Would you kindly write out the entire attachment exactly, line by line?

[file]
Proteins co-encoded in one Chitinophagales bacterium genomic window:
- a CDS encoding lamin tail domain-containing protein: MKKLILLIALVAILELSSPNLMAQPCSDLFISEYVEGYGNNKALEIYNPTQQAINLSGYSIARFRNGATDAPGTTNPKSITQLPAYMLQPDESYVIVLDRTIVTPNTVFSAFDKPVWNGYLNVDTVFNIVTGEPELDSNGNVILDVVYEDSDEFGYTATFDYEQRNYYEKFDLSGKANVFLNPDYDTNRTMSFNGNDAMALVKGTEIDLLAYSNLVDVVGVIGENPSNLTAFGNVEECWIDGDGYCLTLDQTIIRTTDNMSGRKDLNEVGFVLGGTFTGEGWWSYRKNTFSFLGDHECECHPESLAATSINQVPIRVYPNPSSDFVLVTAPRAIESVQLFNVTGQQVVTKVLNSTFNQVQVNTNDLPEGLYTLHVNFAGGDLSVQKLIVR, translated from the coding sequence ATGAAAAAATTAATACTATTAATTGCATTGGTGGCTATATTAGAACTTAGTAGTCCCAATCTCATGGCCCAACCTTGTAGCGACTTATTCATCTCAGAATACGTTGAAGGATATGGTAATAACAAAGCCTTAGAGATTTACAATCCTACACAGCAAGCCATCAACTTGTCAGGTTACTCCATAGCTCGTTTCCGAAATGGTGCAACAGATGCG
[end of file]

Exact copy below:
Proteins co-encoded in one Chitinophagales bacterium genomic window:
- a CDS encoding lamin tail domain-containing protein: MKKLILLIALVAILELSSPNLMAQPCSDLFISEYVEGYGNNKALEIYNPTQQAINLSGYSIARFRNGATDAPGTTNPKSITQLPAYMLQPDESYVIVLDRTIVTPNTVFSAFDKPVWNGYLNVDTVFNIVTGEPELDSNGNVILDVVYEDSDEFGYTATFDYEQRNYYEKFDLSGKANVFLNPDYDTNRTMSFNGNDAMALVKGTEIDLLAYSNLVDVVGVIGENPSNLTAFGNVEECWIDGDGYCLTLDQTIIRTTDNMSGRKDLNEVGFVLGGTFTGEGWWSYRKNTFSFLGDHECECHPESLAATSINQVPIRVYPNPSSDFVLVTAPRAIESVQLFNVTGQQVVTKVLNSTFNQVQVNTNDLPEGLYTLHVNFAGGDLSVQKLIVR, translated from the coding sequence ATGAAAAAATTAATACTATTAATTGCATTGGTGGCTATATTAGAACTTAGTAGTCCCAATCTCATGGCCCAACCTTGTAGCGACTTATTCATCTCAGAATACGTTGAAGGATATGGTAATAACAAAGCCTTAGAGATTTACAATCCTACACAGCAAGCCATCAACTTGTCAGGTTACTCCATAGCTCGTTTCCGAAATGGTGCAACAGATGCG